Bangkok, Jan 28 (EFE).- Nonprofit Human Rights Watch (HRW) urged the international community on Friday to block the Myanmar military junta’s access to funds and weapons.
Tuesday marks the one-year anniversary of the coup, in which the military seized power and ended the country’s nascent democracy.
Since then, almost 1,500 people have died as a result of the authorities’ violent suppression of opposition to the military regime.
Although the United States, the European Union, the United Kingdom and Canada have imposed targeted sanctions on junta leaders and some military-controlled companies, HRW says that “the junta’s foreign currency revenue remains largely untouched, in particular from natural gas sales, its greatest source of funds.”
According to rights organization’s data, the Myanmar junta earns about $1 billion annually from gas projects.
Therefore, HRW urges governments to “immediately” impose sanctions to prevent the junta from accessing that revenue and calls for the United Nations Security Council to “urgently” approve a resolution that imposes a global arms embargo on Myanmar.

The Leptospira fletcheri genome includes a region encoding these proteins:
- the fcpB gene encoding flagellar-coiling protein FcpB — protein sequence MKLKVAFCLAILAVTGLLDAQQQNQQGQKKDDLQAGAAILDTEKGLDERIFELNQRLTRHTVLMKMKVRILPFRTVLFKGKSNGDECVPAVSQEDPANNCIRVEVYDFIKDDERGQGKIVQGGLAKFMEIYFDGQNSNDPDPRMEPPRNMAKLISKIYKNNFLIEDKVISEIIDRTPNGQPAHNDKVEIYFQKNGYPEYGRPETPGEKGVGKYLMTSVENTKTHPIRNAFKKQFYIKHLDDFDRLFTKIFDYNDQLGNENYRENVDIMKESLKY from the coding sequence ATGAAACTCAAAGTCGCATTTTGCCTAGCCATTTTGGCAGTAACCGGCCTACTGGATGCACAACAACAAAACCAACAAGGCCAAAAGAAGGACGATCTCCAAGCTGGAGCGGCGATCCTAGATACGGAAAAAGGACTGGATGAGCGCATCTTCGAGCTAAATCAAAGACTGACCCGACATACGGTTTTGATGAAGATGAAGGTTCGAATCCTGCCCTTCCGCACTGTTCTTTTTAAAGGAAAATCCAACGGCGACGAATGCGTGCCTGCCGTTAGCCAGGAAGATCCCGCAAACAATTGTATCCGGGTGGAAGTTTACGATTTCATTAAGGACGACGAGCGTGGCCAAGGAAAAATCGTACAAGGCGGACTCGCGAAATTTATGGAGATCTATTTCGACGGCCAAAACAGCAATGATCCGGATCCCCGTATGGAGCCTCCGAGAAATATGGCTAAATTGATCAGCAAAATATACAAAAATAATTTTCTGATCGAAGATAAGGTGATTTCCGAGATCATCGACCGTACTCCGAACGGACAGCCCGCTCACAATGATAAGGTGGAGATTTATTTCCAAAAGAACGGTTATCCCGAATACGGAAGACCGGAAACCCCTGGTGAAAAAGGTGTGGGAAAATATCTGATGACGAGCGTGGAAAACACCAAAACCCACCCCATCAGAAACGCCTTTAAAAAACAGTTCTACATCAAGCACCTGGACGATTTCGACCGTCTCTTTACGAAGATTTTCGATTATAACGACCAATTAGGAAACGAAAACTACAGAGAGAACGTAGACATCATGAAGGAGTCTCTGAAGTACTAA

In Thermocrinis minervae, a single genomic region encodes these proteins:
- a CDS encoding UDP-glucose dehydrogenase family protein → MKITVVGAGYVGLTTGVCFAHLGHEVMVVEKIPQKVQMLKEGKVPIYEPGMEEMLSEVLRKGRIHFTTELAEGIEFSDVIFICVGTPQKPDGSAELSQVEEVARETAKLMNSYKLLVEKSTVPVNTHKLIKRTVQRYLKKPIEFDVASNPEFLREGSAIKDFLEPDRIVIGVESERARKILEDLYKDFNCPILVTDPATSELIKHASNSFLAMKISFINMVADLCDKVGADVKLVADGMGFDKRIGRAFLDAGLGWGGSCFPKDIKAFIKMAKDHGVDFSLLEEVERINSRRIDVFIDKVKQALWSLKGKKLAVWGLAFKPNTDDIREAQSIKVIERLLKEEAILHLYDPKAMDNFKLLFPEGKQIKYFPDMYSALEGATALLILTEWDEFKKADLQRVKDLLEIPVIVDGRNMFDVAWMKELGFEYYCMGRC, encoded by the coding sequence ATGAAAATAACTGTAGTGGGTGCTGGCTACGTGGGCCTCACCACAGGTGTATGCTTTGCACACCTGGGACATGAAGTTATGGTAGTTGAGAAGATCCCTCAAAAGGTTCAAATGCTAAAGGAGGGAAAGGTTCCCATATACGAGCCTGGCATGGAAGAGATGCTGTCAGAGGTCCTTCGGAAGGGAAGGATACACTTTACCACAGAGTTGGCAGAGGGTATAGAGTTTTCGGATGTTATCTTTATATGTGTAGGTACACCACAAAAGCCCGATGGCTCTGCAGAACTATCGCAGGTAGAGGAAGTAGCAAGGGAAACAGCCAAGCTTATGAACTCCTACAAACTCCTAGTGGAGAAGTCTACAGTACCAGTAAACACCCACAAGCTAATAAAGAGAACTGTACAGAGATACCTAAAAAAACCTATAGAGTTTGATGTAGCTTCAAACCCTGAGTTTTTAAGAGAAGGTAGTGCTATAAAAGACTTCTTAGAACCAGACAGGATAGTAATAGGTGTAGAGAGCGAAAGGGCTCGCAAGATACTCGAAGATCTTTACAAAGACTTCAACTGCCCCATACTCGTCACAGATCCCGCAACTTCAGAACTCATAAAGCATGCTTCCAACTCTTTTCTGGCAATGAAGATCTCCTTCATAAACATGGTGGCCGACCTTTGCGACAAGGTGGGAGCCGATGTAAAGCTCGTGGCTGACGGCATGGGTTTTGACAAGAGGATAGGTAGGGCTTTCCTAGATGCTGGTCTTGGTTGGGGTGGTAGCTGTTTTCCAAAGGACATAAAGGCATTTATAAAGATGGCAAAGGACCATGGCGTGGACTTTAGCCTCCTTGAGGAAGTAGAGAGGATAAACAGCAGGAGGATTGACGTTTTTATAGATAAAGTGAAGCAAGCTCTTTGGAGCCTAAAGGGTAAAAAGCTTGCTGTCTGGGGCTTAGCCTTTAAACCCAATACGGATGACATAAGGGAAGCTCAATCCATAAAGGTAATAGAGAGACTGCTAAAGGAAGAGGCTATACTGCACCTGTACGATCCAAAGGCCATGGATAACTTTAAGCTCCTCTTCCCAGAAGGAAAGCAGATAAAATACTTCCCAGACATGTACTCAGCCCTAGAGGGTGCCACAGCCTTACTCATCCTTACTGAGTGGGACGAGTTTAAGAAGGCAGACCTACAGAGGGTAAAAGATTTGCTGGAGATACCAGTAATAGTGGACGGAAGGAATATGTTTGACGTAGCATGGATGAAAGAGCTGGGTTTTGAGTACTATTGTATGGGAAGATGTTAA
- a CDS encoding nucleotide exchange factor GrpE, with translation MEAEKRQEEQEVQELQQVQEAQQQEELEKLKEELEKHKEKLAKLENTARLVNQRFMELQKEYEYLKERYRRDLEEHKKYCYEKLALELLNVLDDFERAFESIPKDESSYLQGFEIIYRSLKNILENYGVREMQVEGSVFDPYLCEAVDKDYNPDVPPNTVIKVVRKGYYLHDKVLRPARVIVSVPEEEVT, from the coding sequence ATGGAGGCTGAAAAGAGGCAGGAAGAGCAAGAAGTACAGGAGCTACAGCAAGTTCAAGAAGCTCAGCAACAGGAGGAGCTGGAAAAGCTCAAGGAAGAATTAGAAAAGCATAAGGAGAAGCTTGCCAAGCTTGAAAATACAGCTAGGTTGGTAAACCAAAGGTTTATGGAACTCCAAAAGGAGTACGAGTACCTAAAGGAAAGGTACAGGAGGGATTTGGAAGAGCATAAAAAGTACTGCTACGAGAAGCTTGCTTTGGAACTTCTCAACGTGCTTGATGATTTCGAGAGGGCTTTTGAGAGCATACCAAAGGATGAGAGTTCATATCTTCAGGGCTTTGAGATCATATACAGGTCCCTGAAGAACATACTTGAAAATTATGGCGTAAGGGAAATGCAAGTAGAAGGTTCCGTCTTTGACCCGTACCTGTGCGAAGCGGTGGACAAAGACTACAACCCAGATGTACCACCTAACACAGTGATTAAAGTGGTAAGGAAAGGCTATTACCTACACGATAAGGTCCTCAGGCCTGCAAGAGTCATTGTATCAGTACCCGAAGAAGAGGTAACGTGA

“These countries should at long last impose costs on the junta that are too great for the generals to bear,” HRW Asia director Brad Adams said in a statement.
Since the coup, the brutality unleashed by the military junta has been isolating the country from the international community with the exception of Russia and China, who supply the majority of the arms to the country and shield it from any major action by the UN Security Council.
“How many more people does Myanmar’s military have to detain, torture, and shoot before influential governments act to cut off the junta from its flow of money and arms,” Adams added.
The French group TotalEnergies, the American multinational Chevron and the Australian oil company Woodside recently announced their departure from Myanmar and the abandonment of the projects with military-owned companies.
In another statement on Thursday, HRW and other nonprofits urged the Australian government to impose targeted sanctions against the Myanmar military leaders and companies linked to the regime.
“The mining, oil and gas sectors are like an ATM for Myanmar’s murderous military. The Australian government should introduce sanctions that will outlaw Australian mining, oil and gas companies lining the pockets of the generals with tax and royalty payments,” says Clancy Moore, Australian director of Publish What You Pay, a worldwide campaign for an open and accountable extractive industry. EFE